think and apply what you have learned to simple problems and explaining phenomena. A simple pocket calculator and a 5"3" index card with your own hand-written notes will be permitted during the tests. Two balls are launched along a pair of tracks with equal velocities, as shown. Both balls reach the end of the track. Predict: Which ball will reach the end of the track first? A

B C: They will reach the end of the track at the same time 2010 Pearson Education, Inc. Demo: Two balls were launched along a pair of tracks with equal velocities. Both balls reached the end of the track. Observe: Which ball reached the end of the track first? A B

C: They reached the end of the track at the same time 2010 Pearson Education, Inc. Why does ball B reach the end of the track first? Explanation: Balls A and B start and end with the same speed. But while ball B is on the lower part, it is going faster than ball A because gravity has sped it up. Its average speed is greater, so it gets there first!

2010 Pearson Education, Inc. Galileos Inertia Experiment A ball rolls down a hill, along a flat part, and then up a hill again It tends to roll up to the same height from which it was released (or a little less) What if there was no second hill? Q: What keeps an object going if it is already moving? A: Its inertia.

Isaac Newton 2010 Pearson Education, Inc. Born in 1643, the year Galileo died. Was a physicist, mathematician, astronomer, natural philosopher, alchemist, and theologian

and one of the most influential people in human history. (http://en.wikipedia.org/wiki/Isaac_Newton) In Philosophi Naturalis Principia Mathematica, published 1687, he described universal gravitation and the three laws of motion, laying the groundwork for classical mechanics.

What is a force? A force is a push or a pull A force acts on an object Pushes and pulls are applied to something From the objects perspective, it has a force exerted on it The S.I. unit of force is

the Newton (N) 1 N = 1 kg m s2 25 2010 Pearson Education, Inc. What is a force? Vector quantity a quantity whose description requires both magnitude (how much) and direction (which way) can be represented by arrows drawn to scale, called vectors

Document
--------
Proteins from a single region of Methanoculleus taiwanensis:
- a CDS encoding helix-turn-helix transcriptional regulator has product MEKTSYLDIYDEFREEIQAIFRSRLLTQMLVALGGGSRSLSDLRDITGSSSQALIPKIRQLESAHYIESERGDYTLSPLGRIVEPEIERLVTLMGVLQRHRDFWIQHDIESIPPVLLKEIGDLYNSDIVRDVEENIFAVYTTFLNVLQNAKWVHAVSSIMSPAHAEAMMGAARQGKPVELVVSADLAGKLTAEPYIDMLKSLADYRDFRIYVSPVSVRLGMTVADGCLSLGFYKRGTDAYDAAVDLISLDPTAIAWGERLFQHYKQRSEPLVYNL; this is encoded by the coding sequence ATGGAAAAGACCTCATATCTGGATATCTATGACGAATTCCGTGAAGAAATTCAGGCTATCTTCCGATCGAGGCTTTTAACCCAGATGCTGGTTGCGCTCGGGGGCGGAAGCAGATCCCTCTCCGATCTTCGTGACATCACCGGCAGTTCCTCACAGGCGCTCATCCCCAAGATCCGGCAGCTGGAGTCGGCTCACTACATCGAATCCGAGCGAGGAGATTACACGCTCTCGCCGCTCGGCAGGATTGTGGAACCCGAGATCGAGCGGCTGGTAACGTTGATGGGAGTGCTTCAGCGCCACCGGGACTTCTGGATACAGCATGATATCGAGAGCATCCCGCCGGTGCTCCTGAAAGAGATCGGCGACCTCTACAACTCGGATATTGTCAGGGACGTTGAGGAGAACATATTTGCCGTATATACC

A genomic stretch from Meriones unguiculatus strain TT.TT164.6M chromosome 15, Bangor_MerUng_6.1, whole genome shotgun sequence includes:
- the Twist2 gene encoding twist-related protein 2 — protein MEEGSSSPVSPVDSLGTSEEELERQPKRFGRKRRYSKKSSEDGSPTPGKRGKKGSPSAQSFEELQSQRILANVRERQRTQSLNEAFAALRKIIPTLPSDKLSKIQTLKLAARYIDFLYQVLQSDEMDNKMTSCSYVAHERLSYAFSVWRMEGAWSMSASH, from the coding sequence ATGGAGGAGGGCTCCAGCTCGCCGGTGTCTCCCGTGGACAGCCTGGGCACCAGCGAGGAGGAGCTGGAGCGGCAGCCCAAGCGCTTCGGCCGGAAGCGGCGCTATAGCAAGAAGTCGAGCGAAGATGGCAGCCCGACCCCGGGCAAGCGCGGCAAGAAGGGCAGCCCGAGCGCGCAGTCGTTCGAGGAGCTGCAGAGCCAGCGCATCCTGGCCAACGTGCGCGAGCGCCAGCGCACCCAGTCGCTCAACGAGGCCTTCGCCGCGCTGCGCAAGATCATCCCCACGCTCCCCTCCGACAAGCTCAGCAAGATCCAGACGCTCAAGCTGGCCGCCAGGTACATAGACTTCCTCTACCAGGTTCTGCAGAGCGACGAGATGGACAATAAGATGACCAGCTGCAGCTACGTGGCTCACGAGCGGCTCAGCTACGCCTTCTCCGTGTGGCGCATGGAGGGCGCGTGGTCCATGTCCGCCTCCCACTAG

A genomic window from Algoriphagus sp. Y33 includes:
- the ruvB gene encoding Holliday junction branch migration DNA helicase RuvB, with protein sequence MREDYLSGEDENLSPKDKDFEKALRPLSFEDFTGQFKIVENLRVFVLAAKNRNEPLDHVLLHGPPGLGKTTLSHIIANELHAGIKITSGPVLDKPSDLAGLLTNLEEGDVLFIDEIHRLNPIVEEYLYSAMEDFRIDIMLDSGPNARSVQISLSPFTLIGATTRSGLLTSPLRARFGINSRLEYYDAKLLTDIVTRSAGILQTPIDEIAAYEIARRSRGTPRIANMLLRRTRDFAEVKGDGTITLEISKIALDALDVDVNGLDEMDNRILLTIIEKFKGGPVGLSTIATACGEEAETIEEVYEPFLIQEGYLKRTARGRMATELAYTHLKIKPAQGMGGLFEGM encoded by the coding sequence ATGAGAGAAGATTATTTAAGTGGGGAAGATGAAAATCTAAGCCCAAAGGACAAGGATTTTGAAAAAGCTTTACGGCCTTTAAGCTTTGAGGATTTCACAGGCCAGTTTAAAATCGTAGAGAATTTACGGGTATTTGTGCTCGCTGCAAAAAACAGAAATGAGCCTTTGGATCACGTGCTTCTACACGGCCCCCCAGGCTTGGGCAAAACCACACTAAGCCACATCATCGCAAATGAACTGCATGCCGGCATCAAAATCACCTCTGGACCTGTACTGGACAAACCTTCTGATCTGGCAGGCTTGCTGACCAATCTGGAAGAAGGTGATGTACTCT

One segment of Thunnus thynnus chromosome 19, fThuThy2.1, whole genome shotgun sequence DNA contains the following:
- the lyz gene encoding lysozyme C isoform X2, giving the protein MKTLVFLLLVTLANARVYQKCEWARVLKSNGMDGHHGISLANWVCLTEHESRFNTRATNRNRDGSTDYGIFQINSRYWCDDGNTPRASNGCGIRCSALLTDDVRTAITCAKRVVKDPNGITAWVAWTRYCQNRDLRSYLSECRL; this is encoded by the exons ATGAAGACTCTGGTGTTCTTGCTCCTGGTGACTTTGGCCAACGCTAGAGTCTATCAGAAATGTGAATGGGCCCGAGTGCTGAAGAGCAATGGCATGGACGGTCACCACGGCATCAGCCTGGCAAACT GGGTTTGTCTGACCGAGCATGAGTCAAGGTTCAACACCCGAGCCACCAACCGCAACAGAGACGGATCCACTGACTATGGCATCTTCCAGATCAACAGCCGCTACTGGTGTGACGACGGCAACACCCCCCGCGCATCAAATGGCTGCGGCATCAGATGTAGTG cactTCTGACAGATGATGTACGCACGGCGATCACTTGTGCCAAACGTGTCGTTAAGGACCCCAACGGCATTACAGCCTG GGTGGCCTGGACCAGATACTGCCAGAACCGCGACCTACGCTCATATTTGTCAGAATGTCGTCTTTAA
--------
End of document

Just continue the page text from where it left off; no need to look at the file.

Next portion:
length of arrow represents magnitude and arrowhead shows direction Net Force Net force is the combination of all forces that change an objects state of motion. Examples: Net Force One person pushes a cart to the right with a force of 5 N.

At the same time, a second person pushes the same cart to the left with a force of 10 N. What is the magnitude of the net force on the cart? A. 0 N B. 5 N C. 10 N D. 15 N Net Force One person pushes a cart to the right with a

force of 5 N. At the same time, a second person pushes the same cart to the left with a force of 10 N. What is the direction of the net force on the cart? A. To the left B. To the right Net Force One person pushes a cart to the right with a force of 5 N.

At the same time, a second person pushes the same cart to the left with a force of 10 N. The net force on the cart is 5 N to the left. Two forces are in opposite directions, so they subtract. The direction is determined by the direction of the larger force. The Equilibrium Rule The vector sum of forces acting on a nonaccelerating object equals zero. In equation form: F = 0.

The Equilibrium Rule : Example A string holding up a bag of flour Two forces act on the bag of flour: Tension force acts upward. Weight acts downward. Both are equal in magnitude and opposite in direction. When added, they cancel to zero. So, the bag of flour remains at rest.

Normal Force The normal force on an object resting on a flat surface is an upward force on an object that is opposite to the force of gravity. Example: A book on a table compresses Atoms in the table, and the compressed atoms produce the support force. Understanding Normal Force When you push down on

a spring, the spring pushes back up on you. Similarly, when a book pushes down on a table, the table pushes back up on the book. Equilibrium of Moving Things Equilibrium: a state of no change with no net force acting Static equilibrium

Example: hockey puck at rest on slippery ice Dynamic equilibrium Example: hockey puck sliding at constant speed on slippery ice Equilibrium of Moving Things A man pushes a crate with a force to the right. The downward gravity force is balanced by an upward normal force. normal

push gravity Can this crate move at a constant velocity? A. Yes B. No, there must be another force involved. Equilibrium of Moving Things Equilibrium test: whether something undergoes changes in motion

Example: A crate at rest is in static equilibrium. Example: When pushed at a steady speed, it is in dynamic equilibrium. 1 Newtons First Law The natural state of an object with no net external force on it is to either remain at rest or continue to move in a straight line with a constant velocity.

2010 Pearson Education, Inc. Thinking About Force Forces exist due to interactions happening now, not due to what happened in the past Consider a flying arrow A pushing force was required to accelerate the arrow as it was shot However, no force is

needed to keep the arrow moving forward as it flies It continues to move because of inertia 39 2010 Pearson Education, Inc. The Reference Frame of a Moving Car Is it possible to juggle in a car that is moving at 100 km/h on the highway? Yes!

Velocity is relative. If your laboratory is enclosed inside the back of a truck with no windows, there is no experiment you can do to determine whether the truck is at rest or moving along the highway at a steady speed.